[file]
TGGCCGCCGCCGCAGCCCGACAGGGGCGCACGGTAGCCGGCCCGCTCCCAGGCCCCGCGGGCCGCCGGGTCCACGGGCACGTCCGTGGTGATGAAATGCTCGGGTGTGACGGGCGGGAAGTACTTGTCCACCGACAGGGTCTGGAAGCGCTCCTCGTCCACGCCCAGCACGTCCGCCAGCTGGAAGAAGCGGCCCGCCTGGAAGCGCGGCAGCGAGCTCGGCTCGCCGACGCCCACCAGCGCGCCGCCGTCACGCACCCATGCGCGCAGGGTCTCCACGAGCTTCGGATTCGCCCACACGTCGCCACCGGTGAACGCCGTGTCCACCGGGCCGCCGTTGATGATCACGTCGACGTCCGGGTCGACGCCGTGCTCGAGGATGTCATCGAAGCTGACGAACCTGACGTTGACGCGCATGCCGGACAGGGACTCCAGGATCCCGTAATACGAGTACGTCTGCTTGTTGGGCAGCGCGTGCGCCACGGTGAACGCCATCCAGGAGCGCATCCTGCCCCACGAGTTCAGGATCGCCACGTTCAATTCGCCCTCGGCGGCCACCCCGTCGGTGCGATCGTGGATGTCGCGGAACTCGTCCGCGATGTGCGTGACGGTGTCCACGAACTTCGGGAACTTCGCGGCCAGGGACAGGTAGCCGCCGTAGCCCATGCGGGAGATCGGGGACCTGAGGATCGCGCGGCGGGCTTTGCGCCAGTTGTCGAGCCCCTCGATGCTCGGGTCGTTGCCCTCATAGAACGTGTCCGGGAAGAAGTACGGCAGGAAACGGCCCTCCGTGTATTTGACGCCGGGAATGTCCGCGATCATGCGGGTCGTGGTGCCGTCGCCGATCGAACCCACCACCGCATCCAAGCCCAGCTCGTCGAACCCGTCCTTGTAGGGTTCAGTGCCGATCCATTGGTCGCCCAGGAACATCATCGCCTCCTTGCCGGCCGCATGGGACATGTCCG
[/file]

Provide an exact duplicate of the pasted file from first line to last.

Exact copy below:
TGGCCGCCGCCGCAGCCCGACAGGGGCGCACGGTAGCCGGCCCGCTCCCAGGCCCCGCGGGCCGCCGGGTCCACGGGCACGTCCGTGGTGATGAAATGCTCGGGTGTGACGGGCGGGAAGTACTTGTCCACCGACAGGGTCTGGAAGCGCTCCTCGTCCACGCCCAGCACGTCCGCCAGCTGGAAGAAGCGGCCCGCCTGGAAGCGCGGCAGCGAGCTCGGCTCGCCGACGCCCACCAGCGCGCCGCCGTCACGCACCCATGCGCGCAGGGTCTCCACGAGCTTCGGATTCGCCCACACGTCGCCACCGGTGAACGCCGTGTCCACCGGGCCGCCGTTGATGATCACGTCGACGTCCGGGTCGACGCCGTGCTCGAGGATGTCATCGAAGCTGACGAACCTGACGTTGACGCGCATGCCGGACAGGGACTCCAGGATCCCGTAATACGAGTACGTCTGCTTGTTGGGCAGCGCGTGCGCCACGGTGAACGCCATCCAGGAGCGCATCCTGCCCCACGAGTTCAGGATCGCCACGTTCAATTCGCCCTCGGCGGCCACCCCGTCGGTGCGATCGTGGATGTCGCGGAACTCGTCCGCGATGTGCGTGACGGTGTCCACGAACTTCGGGAACTTCGCGGCCAGGGACAGGTAGCCGCCGTAGCCCATGCGGGAGATCGGGGACCTGAGGATCGCGCGGCGGGCTTTGCGCCAGTTGTCGAGCCCCTCGATGCTCGGGTCGTTGCCCTCATAGAACGTGTCCGGGAAGAAGTACGGCAGGAAACGGCCCTCCGTGTATTTGACGCCGGGAATGTCCGCGATCATGCGGGTCGTGGTGCCGTCGCCGATCGAACCCACCACCGCATCCAAGCCCAGCTCGTCGAACCCGTCCTTGTAGGGTTCAGTGCCGATCCATTGGTCGCCCAGGAACATCATCGCCTCCTTGCCGGCCGCATGGGACATGTCCG